It’s been explored before, I’ve read about it in a multitude of books, across many genres. A Little Life, What Alice Forgot, Us. The list goes on, all adult fiction of course. The idea that when our partner travels for work, when they get home there is a period of re-entry where everything is a little uncomfortable.
This can last for a few minutes, to a few hours depending on different factors that I’ve never been able to consistently pin down. Time they get home, how long the flight was, how long we’ve been apart – none of them seem to come together to give us any clue how long the uncomfortable-ness will stay.
There is this bit of time where you are out of sync with each other, where you have each led single lives for a period of time that the other has no idea about. There is no frame of reference to anything that’s happened while they have been away, because it was all so separate, no matter how many phone calls you’ve had.
My partner came home from a week away, he was meant to get home the night before but the flight was cancelled and he got home the next morning. The level of trust here for any relationship is high – because he didn’t call me to tell me his flight was cancelled until seven hours later. Am I convinced that his excuse of a dead phone was reasonable?
Of course I believe him, but I can’t deny the question was there. What happens if one day that answer isn’t so easily available to me? It is these questions that we have been able to ask alone, while they are away, that may give us a small pause when they get home.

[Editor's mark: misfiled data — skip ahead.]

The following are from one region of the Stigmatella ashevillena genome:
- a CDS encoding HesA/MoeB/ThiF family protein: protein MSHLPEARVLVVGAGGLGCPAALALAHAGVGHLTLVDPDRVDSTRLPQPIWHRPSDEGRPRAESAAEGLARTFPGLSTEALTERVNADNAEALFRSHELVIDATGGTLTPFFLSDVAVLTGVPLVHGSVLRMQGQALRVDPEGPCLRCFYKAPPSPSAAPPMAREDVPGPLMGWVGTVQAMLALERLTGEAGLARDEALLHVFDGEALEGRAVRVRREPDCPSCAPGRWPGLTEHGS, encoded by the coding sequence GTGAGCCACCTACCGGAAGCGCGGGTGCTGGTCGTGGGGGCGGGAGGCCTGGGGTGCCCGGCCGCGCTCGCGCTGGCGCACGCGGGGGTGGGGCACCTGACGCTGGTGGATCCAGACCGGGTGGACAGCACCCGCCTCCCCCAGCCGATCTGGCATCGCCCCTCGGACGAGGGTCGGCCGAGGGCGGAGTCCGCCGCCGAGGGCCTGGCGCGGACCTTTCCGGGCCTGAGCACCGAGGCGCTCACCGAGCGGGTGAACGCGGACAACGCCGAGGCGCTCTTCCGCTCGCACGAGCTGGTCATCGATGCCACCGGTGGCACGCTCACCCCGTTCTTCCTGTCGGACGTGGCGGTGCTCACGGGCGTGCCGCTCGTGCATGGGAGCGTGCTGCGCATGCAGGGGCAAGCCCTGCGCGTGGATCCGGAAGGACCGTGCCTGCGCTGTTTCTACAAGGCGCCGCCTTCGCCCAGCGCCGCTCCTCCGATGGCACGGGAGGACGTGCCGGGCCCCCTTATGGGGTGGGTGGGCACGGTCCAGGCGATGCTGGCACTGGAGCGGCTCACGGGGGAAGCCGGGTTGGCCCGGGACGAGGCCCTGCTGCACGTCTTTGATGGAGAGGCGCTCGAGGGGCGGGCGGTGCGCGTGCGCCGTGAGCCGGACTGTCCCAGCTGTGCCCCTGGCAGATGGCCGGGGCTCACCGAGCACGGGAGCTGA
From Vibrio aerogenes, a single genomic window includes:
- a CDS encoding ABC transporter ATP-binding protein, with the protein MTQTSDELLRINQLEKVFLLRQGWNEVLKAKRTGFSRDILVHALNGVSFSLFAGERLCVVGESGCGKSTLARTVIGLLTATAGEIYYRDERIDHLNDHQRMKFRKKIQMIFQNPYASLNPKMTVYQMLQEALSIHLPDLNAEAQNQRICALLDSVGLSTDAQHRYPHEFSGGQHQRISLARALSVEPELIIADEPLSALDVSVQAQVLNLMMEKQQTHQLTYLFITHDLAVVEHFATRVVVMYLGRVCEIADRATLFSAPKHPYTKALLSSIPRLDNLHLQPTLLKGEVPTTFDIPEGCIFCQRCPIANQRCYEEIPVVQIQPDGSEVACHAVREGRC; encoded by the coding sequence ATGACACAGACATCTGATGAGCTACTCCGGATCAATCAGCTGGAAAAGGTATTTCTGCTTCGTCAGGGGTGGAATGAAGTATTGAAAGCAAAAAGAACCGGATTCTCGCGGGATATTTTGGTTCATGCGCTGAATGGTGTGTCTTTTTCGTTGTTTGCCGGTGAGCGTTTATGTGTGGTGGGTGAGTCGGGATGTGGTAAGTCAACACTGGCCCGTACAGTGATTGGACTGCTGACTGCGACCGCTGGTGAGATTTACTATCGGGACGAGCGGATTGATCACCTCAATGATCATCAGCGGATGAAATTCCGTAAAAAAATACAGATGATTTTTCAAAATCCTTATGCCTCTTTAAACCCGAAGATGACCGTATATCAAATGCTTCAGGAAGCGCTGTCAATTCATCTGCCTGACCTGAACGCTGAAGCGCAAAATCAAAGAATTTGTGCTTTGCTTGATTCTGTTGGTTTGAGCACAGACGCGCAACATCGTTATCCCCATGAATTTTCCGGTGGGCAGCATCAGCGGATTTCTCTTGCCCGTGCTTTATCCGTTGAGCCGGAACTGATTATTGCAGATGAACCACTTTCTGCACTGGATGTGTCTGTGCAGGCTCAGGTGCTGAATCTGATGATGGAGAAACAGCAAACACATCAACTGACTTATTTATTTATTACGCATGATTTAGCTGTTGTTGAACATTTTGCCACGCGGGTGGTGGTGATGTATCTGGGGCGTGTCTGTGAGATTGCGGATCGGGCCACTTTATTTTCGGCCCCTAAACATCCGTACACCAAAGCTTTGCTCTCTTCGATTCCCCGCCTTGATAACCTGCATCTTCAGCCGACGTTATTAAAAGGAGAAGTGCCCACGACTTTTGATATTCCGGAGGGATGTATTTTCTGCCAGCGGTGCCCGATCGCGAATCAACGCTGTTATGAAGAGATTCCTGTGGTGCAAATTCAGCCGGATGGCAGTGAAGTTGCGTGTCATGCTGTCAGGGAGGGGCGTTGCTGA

Then it hits me, what if he can tell I’ve doubted him? What does that say about me?
What if he comes home and sees that I have a huge pimple on my face from eating chocolate, and he realises that I’m not that great compared to other interesting travelling people he has met whilst working?
From my end, the re-entry period is about facing someone who has gone for what I consider an exciting time away without children, had an adventure where there is dining out for every meal and talking to other adults the whole time (I work with children, as well as having our own two, so talking to adults all day would be like a holiday). What if he has come back and sees me as boring?
From his end, the re-entry period is about coming home exhausted from having to work the whole time, eating horrible hotel food with adults he might not even like – let alone want to eat with. Then having to see that the house has functioned without him perfectly well, what if I see him as irrelevant?
I’ve had to run the household like a single parent for a whole week, the children and I are in a groove with the different things we do and places in the house we have set ourselves up. Now there’s this other person who has to fit back in – does he feel that too?
This time while he was away, I’ve looked after our son who was recovering from having his appendix out, so most of our phone conversations revolved around that. However, I have some medical issues that came up too, and while trying to tell him about that he was too busy to listen because he was playing a computer game with one of the children.
It hurt, because I haven’t been able to talk to anyone about it because the children aren’t able to understand it, and there haven’t been other adults around to talk to since I was alone. Sure, my timing wasn’t great looking back. But that’s the thing with the re-entry – I never know if we are ready to talk properly or not.
Yesterday it took us five hours to be comfortable with each other. To remember how to interact easily and work out that we both still love each other – that nothing major has shifted or changed. Not the best, but not the worst either that we have experienced.
It’s weird, and we don’t even talk about it – but it’s always there and I didn’t know to expect it. I’m glad it’s covered in all those different genre books, because it validates those uncomfortable times in our relationship that I thought only happened to us.